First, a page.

ICANN Meeting on Security and Stability -- Scribe's Notes
November 13, 2001
Marina del Rey, California
ICANN Public Meetings

I.   Welcome (Stuart Lynn)
   A.   Special thanks to all who traveled to come here. Had been concerned about possibility of low attendance, but there are more than 800 preregistrants for this meeting.
   B.   Keep in mind that this meeting is open to the public.
   C.   This meeting reflects one step in ICANN’s continuing work.
   D.   Today’s plenary sessions will be followed by breakout sessions.
   E.   Thanks to program committee. http://www.icann.org/mdr2001/program.htm
II.   Welcome (Vint Cerf)
   A.   Introduction of Kenji Kosaka, Senior Vice Minister for Public Management, Home Affairs, Posts and Telecommunications of Japan
III.   Kenji Kosaka
   A.   Keynote delivered – http://cyber.law.harvard.edu/icann/mdr2001/archive/pres/KosakaSpeech.html
       1.   Importance of Internet security and stability in the context of increasingly broad use of the Internet.
       2.   Importance of autonomous operation of Internet by world Internet community. Support community consensus structure of operation.
       3.   Increasing use of IP addressing systems by ordinary consumers will make ICANN’s work of interest to a larger group.
   B.   Lynn: Thanks to Kenji Kosaka for the special trip to the US specifically for this meeting.
IV.   Steve Bellovin (AT&T Fellow)
   A.   Presentation delivered – http://cyber.law.harvard.edu/icann/mdr2001/archive/pres/bellovin-keynote.html
   B.   Q&A
       1.   Donovan: If you have to prioritize, what to fix first?
           • Easiest attack right now targets customer-registrar communications. Harder: Routing, protecting root servers.
       2.   Kaijanen: What can ICANN do about Internet viruses? IPv6 might help, but what to do until its wide deployment? How to track down virus authors?
           • Hard problem. Privacy issues complicate this.
       3.   Wesson: Say more about the weakness in communications between customers and registrars? Registrars have made great progress here, and media coverage may be misleading.
           • Some high-profile domains have had their nameservers switched. Design reflects an earlier era in which authentication was unnecessary. Improvement is desirable.
       4.   Crocker: Thanks for noting the variety of vulnerabilities we face.
           • Some safety might result from using a greater variety of TLDs.
       5.   Brown: Concerned about spoofing of IP packets. Much traffic still has spoofed packets, even though straightforward ACLs can fix this. How can ICANN get the message out about fixing this?
           • Easy and should be done. Some concern about ISP behavior, because no one directly controls the ISPs.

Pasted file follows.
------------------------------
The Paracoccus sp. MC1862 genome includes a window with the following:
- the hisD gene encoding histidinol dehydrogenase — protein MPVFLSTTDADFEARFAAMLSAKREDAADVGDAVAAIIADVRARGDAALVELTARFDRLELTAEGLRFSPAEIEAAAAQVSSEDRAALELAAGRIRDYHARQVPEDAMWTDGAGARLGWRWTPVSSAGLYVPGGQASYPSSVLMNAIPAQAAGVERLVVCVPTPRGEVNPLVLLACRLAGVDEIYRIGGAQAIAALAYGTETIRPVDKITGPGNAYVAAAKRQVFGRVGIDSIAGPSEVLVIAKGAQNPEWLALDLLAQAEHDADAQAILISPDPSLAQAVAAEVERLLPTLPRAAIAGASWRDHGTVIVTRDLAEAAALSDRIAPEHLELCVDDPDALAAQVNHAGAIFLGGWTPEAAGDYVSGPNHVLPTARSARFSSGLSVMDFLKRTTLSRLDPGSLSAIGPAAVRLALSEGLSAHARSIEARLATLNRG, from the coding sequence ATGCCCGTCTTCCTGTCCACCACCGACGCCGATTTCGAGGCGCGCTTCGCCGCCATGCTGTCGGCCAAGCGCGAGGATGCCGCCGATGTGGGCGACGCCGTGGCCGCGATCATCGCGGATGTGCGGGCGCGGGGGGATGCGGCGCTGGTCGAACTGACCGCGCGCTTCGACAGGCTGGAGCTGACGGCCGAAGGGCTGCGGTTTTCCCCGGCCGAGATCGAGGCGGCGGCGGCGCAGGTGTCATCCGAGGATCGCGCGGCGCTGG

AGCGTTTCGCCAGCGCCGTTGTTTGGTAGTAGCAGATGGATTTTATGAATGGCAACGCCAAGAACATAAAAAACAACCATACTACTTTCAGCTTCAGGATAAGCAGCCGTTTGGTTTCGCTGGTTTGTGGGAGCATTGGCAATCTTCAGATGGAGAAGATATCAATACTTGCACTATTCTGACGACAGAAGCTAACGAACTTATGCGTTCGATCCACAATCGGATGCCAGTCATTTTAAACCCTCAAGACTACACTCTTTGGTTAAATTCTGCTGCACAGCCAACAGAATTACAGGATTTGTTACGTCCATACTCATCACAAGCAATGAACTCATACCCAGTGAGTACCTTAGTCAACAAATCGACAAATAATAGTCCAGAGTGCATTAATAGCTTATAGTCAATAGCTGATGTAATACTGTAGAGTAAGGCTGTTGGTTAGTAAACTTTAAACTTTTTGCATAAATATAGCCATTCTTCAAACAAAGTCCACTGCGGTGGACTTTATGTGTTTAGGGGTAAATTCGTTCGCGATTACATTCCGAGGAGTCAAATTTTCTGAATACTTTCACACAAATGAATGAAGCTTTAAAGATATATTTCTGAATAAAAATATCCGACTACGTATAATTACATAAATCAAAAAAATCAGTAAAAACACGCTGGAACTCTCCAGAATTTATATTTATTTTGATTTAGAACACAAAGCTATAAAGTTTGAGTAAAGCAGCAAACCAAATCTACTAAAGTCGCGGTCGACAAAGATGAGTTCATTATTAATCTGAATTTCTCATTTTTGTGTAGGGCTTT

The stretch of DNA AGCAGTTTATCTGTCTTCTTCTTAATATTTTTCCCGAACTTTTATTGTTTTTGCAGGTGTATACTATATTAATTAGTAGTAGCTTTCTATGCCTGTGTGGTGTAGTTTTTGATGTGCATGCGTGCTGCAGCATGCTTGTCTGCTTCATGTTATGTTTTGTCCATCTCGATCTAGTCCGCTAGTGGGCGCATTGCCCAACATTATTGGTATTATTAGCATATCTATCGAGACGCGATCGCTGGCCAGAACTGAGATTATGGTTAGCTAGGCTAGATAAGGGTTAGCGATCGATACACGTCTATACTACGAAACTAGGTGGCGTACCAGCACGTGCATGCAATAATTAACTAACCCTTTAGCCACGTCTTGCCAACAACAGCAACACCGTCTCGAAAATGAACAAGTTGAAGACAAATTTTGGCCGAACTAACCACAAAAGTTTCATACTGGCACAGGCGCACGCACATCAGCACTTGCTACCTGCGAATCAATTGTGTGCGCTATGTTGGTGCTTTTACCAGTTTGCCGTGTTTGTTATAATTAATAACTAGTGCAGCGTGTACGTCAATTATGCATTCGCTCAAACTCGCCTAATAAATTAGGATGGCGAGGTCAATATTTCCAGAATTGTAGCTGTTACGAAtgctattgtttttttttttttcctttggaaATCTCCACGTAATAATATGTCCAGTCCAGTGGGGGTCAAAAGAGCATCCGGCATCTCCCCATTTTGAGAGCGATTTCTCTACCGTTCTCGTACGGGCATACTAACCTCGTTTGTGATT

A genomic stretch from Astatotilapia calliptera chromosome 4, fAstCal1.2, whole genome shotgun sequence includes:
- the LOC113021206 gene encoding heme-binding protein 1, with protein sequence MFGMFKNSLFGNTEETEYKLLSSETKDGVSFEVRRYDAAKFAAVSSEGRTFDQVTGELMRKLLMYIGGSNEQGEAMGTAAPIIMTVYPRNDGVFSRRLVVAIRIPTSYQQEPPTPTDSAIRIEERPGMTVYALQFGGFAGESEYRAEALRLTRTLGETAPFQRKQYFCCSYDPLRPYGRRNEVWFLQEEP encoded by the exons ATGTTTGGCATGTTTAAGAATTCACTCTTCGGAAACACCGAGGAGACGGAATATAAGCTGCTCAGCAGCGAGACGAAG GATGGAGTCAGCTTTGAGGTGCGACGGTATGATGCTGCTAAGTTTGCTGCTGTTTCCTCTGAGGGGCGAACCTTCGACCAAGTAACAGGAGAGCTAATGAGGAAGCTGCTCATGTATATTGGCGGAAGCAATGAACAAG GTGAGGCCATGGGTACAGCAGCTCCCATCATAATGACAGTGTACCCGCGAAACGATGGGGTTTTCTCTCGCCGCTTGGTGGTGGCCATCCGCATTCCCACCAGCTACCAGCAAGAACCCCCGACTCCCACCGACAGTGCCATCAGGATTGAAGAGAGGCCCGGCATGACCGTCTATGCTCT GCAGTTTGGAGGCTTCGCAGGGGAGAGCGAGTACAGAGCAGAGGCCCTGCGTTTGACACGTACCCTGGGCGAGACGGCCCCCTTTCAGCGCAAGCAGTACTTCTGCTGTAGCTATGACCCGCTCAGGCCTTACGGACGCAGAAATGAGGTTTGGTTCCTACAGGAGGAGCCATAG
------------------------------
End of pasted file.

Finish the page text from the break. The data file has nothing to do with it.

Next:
6.   Joe Alagna (Centralnic): Passwords and social engineering create vulnerabilities. Educational program to encourage improvements here?
           • Agree that this is a longtime problem. Not likely to happen overnight.
       7.   Matthew Hamrick (Declarator): Seek to explain security to insurance companies (so that rates match risks).
           • If courts apply liability law here, then it will be important to note what steps are necessary. But no clear legal rules in place.
       8.   Keith Teare (RealNames): DNS can cache records. May allow redirection of a domain name. This is a feature, important for those such as Akamai.
           • Not sure this is a feature, but it is possible. Certainly cannot keep these problems secret. DNSSEC will help with these problems.
       9.   John Klensin (AT&T): Real or potential threats on the network have been used to support calls for changes to Internet architecture – less privacy, etc.
           • Risks of key recovery and key escrow are well-known. Still consider these problems serious. Some recent implementation flaws show the importance of this concern. Not an ICANN issue.
   C.   Lynn: Thanks to Kosaka and Bellovin.
V.   Root Name Server Security
   A.   Jun Murai - Chair, DNS Root Server System Advisory Committee; Professor, Keio University, Japan; DNS root name server operator; President, JPNIC; Chair, WIDE Project; ICANN Director
       1.   Slides – http://cyber.law.harvard.edu/icann/mdr2001/archive/pres/murai.html
   B.   Paul Vixie – Internet Software Consortium
       1.   Slides - http://cyber.law.harvard.edu/icann/mdr2001/archive/pres/vixie.html
   C.   Mark Kosters – Verisign
       1.   Slides – http://cyber.law.harvard.edu/icann/mdr2001/archive/pres/kosters.html
   D.   Lars-Johan Liman - Senior Systems Specialist, Autonomica AB; Co-Chair, IETF Domain Name Server Operations Working Group
       1.   Slides – http://cyber.law.harvard.edu/icann/mdr2001/archive/pres/liman.html
   E.   Q&A
       1.   Cerf: Slides public?
           • Yes.
       2.   Dowman: Volunteer nature is potentially problematic.
           • Vixie: Has never been a problem. The people doing this work have never asked to be paid. It works well for a variety of organizations to support this work. If there were a single central organization doing this work, a problem with that organization, the service might be interrupted.
           • Liman: If one server went down, others would still be in place.